15 March - 26 May 2024

Exhibition Hall of the Patriarch's Palace, Exhibition Hall of the Assumption Belfry

Organized by

the Moscow Kremlin Museums


the Moscow Kremlin Museums, the Grand Kremlin Palace, the Historical Museum, the Shchusev State Museum of Architecture, the Pushkin State Museum of Fine Arts, the State Russian Museum, the State Hermitage, the Museum of the Academy of Arts, the National Library of Russia


Portrait of P.F.Karabanov

The exhibition is dedicated to the famous 19th-century Russian collector Pavel Karabanov and his contemporaries – Muscovites, history enthusiasts and owners of unique private collections. The amateur scholars of history in the 18th and 19th centuries were defined as those whose concern for the fate of the country's historical heritage led them to search for, preserve and study relics of Russian antiquity. A particular interest in national antiques began to develop in the enlightened circles of Russian society after the Patriotic War of 1812. Many priceless collections and unique rarities were lost in the fires. Lovers of national history turned their attention to search for the new artifacts and their introduction into the scientific sphere. As a result of this passion, private collections were actively forming, and in the 19th century, Russian history and art pieces became a significant part of them.

The so-called Russian Museum of P.F. Karabanov became one of these collections. He began acquiring objects of Russian ancientry in the 1790s, long before the uprise of mass interest in this phenomenon. Pavel Fyodorovich was the heir of old Russian nobles, where family relics were carefully preserved. He had been creating his domestic museum for more than fifty years. By the mid-19th century, the collection was already quite extensive consisting of a museum section that included works of decorative and applied art, a library with valuable manuscripts, old printed books and autographs of famous Russians, there was also a print room and a numismatics gallery. Contemporaries called P.F. Karabanov’s Museum "the second Armoury Chamber". When Emperor Nicholas I learned about the collection, he immediately decided to buy it. The owner was not ready to part with his "brainchild" during his lifetime, but decided to bequeath it after his death to the Emperor, and in his person – to the Homeland. In May 1851, after the death of P.F. Karabanov, his private museum was moved from the Moscow mansion on Petrovka Street to the Armoury Chamber. This is the only time in the history of the State Treasury that it has received as a gift not one or a few objects, as is often the case, but the entire collection. However, by the will of the Emperor, the Karabanov Museum was divided into several parts soon after the inventory was made. A significant part of the applied arts remained in the Armoury Chamber, while the rest was sent to Saint Petersburg. At present the art pieces of the Russian Museum of P.F. Karabanov are kept both in the Armoury Chamber and in the collections of several famous museums and libraries, such as the State Hermitage, the State Russian Museum and the Russian National Library.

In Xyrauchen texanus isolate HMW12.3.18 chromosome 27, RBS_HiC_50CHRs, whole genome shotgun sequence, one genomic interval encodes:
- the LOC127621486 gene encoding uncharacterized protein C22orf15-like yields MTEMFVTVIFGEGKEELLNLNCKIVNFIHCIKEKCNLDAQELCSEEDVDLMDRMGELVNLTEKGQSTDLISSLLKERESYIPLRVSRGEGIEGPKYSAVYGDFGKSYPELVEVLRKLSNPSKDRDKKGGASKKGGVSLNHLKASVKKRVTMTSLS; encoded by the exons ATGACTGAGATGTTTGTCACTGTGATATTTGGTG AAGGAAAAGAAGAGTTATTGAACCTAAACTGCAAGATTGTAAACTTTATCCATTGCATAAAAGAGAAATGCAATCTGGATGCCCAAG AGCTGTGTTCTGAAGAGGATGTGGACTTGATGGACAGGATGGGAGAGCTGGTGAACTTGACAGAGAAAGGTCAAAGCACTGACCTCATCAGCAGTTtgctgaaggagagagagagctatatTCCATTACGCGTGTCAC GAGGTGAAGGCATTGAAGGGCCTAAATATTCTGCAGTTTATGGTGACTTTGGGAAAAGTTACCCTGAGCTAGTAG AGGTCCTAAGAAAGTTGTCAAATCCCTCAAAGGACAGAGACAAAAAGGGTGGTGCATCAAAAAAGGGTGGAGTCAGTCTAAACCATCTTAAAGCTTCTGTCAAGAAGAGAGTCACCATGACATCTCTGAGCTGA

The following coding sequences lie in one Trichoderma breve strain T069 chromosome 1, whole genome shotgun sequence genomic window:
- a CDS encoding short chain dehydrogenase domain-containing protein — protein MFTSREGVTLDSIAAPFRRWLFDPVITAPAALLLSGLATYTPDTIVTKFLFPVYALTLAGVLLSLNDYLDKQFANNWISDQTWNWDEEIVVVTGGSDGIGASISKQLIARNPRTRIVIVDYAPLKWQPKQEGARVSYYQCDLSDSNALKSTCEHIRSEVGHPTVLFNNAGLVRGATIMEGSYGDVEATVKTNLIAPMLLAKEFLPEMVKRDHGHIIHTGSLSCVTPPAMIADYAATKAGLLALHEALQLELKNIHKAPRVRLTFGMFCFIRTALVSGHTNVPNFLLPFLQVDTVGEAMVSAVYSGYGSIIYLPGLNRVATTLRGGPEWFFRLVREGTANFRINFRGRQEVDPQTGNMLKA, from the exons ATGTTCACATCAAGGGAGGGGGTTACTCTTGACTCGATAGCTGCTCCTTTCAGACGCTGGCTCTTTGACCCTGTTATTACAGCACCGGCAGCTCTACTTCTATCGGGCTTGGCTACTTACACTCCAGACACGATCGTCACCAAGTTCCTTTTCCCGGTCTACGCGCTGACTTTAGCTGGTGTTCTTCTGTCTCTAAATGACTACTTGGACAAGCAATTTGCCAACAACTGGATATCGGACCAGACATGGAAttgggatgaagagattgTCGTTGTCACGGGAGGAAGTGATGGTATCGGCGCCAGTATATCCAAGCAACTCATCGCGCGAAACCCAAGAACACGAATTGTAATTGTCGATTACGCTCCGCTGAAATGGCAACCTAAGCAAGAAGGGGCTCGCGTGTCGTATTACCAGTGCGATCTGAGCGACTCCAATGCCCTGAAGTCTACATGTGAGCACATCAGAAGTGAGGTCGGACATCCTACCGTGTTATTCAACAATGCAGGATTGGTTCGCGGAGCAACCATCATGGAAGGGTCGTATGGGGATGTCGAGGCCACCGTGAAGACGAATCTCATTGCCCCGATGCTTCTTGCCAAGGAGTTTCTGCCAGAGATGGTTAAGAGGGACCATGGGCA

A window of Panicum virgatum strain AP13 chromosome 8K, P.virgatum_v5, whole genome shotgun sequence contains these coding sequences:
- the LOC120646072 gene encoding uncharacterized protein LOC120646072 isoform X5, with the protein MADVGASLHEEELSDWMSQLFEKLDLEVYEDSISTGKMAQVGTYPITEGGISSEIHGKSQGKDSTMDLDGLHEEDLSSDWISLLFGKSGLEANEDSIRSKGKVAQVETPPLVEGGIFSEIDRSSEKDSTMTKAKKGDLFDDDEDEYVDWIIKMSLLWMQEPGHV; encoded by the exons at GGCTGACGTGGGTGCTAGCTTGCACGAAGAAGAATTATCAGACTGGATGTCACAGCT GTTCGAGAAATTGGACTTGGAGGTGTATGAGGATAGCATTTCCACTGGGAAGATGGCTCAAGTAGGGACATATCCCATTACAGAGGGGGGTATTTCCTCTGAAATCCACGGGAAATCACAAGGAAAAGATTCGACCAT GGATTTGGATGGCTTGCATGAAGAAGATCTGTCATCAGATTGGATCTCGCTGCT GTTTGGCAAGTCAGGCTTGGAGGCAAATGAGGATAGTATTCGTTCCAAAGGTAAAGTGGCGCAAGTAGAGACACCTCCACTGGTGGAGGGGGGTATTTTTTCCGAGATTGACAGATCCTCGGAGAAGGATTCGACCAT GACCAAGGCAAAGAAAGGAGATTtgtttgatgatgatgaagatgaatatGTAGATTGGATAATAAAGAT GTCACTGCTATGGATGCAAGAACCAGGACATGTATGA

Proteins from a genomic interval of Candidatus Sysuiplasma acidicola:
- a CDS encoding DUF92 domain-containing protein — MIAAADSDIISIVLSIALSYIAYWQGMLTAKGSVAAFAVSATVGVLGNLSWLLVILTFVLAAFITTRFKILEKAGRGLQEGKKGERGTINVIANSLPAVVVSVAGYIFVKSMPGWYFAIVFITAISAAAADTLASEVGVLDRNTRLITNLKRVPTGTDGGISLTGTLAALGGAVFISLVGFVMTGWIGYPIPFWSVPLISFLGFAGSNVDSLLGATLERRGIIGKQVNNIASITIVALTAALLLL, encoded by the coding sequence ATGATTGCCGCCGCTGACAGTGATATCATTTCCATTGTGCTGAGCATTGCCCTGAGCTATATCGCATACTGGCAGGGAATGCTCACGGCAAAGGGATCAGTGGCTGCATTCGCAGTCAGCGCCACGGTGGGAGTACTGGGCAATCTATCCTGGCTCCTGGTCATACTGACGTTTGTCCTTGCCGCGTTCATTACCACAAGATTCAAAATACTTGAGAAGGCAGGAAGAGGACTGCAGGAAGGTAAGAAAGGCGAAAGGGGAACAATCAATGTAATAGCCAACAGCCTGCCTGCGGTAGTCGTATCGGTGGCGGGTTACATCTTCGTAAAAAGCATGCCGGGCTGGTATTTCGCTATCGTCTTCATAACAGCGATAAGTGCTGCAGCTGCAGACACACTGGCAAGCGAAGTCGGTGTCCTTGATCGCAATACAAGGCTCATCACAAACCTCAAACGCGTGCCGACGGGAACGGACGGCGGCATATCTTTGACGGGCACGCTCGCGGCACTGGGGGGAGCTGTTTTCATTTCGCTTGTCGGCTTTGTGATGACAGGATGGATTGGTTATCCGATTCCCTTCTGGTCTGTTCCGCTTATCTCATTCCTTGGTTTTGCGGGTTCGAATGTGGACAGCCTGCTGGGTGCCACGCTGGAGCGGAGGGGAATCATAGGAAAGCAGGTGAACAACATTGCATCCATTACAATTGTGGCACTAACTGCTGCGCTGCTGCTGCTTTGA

The display at the Moscow Kremlin Museums has allowed many of the items in this highly interesting collection to be brought together and, in part, to reconstruct P.F. Karabanov's Russian Museum. Icons and objects of personal piety, handwritten books, precious utensils and tableware, the 17th-century women's jewellery and accessories of the "gallant age", objects of oriental origin, and arms in all their diversity are presented within the exhibition. A special section is dedicated to forgeries and imitations, which were inevitably present in private collections. Pavel Fyodorovich acquired works of various artistic levels, but they were united by one theme – Russian antiques. That is why the items from his collection were the most suitable for the House of the Romanov Boyars display in the old chambers on Varvarka Street in Moscow – a dynastic museum created in the mid-19th century, where items of Russian life were to be shown. One section of the exhibition focuses on the House of the Romanov Boyars and the artefacts that once adorned it.

At the Moscow Kremlin Museums one finds works from various Moscow private collections of the 19th century, which were brought there at different times and under different circumstances. The exhibition will tell about the collections of count A.I. Musin-Pushkin, prince N.B. Yusupov, prince M.A. Obolensky, M.P. Pogodin and will allow visitors to be immersed in their world. These remarkable collectors were in different ways connected to P.F. Karabanov or the Moscow Armoury Chamber.

The project is a tribute to people who preserved for us unique pieces of Russian cultural heritage. It brings together more than four hundred works from the Moscow Kremlin Museums and other national collections, many of which are being presented to the public for the first time.

The Moscow Kremlin Museums have launched a theme-based satellite site "Amateur Scholars of Russian History. Pavel Karabanov and Moscow Collectors of the 19th Century".


The exhibition is open every day except Thursday from 10:00 to 17:00.

Entrance fee to the exhibition – 500 RUB.
Free for under 7-year-olds.

Tickets are available:

  • online on the museum's website (only full-price tickets);
  • in the museums' ticket office in Alexander Garden on the day of the visit;
  • at touch-sensitive terminals at the museum's ticket office and the Kremlin territory on the day of your visit (only full-price tickets).


Exhibition halls